Urging towards personal responsibility, independence of thought and truth-telling: a spotlight on “Putin Filled with Ukrainian Blood” by Russian artist Andrei Molodkin by Jessica Todd.
Putin Filled with Ukrainian Blood, a two-hour art action held in St. John’s Church in central London, represents an inverted communion. Instead of one man sacrificing his blood and body for many, in Molodkin’s work and Putin’s invasion of Ukraine the equation is reversed – the blood and bodies of many are sacrificed for one man. We take the cup in a different way: instead of grace we receive horror.
Molodkin exploits the perceived neutral frame of art to execute a pure speech act. The artist has spoken of art as ‘the only reliable information source we have’. In a war that is as much about literal warfare as it is about the control of information, Molodkin insists on art as a means of truth-telling. Where propaganda is all-pervasive and disinformation is weaponised, Russian protestors risk their life to dissent and trust has long since eroded in the field of journalism, Molodkin deploys art in a mode he terms ‘political minimalism’ – to say what it means and, in its simplicity and clarity, remain whole as a self-contained truth-telling speech unit.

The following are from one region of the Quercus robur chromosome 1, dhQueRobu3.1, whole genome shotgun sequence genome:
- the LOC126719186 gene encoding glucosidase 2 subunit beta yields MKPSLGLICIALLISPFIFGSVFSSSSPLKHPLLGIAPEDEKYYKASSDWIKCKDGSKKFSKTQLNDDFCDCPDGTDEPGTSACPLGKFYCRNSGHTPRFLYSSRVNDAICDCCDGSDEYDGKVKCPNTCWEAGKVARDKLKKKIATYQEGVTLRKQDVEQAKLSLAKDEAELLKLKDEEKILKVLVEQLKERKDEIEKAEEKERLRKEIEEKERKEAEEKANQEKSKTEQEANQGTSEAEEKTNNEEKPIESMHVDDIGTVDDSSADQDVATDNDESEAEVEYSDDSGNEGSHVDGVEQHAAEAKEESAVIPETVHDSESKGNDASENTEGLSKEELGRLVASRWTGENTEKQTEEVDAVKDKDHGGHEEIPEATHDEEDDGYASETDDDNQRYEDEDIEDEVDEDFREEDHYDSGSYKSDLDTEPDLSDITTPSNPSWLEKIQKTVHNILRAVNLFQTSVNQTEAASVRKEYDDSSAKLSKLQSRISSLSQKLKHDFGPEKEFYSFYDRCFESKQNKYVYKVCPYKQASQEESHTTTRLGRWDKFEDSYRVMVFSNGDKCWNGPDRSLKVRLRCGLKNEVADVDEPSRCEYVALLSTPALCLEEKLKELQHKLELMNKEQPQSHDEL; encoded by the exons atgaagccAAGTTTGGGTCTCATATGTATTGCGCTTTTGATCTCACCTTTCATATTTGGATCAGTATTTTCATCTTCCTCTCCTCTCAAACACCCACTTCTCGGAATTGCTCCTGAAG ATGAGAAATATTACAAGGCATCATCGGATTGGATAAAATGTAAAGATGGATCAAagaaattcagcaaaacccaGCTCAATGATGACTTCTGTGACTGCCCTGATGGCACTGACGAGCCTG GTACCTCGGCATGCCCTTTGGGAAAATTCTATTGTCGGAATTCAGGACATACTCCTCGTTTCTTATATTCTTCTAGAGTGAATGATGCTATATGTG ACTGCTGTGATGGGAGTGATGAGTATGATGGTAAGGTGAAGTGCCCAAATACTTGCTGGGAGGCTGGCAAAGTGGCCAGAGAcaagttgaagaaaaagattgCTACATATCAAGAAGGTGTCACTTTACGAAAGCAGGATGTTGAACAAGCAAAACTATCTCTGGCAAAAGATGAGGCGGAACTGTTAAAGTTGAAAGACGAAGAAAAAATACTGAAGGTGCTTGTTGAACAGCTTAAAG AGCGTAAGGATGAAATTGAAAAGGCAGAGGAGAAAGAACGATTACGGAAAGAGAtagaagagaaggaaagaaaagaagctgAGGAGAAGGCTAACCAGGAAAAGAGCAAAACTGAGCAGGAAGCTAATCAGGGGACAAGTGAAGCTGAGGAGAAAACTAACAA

The artist’s reverence for truth is expressed as efficiency. With limited or no access to power, the messages one sends and receives on a cellphone matter. When a protestor’s sentence is liable to be cut short, that sentence matters. This is the kind of attention that Molodkin brings to his materials. Putin Filled with Ukrainian Blood is just that. The blood used in the work was donated for this purpose by Ukrainian friends and associates of the artist. The work’s elements are calculated to be the minimum required to make the whole statement. In addition to Putin’s image and name and the Ukrainian blood that defines it, at the top right-hand of the frame is the number of the death toll of the war so far.
The artist’s urgent and dissenting approach to information echoes George Orwell’s 1984, in which freedom of thought is outlawed. Not that there are any laws, there is simply a culture so pervasive that dissent is unthinkable. Nobody thinks. The main character Winston opens a diary and wonders for whom he writes. The freedom and the privacy of his own thoughts intoxicates him, and terrifies him. He teeters on the edge of utterance, for ‘To mark the paper was the decisive act.’ To view Molodkin’s work, his decisive act, is to bear witness to the atrocity it stands for. In its means of protest, the work urges its witnesses towards personal responsibility, independence of thought and truth-telling.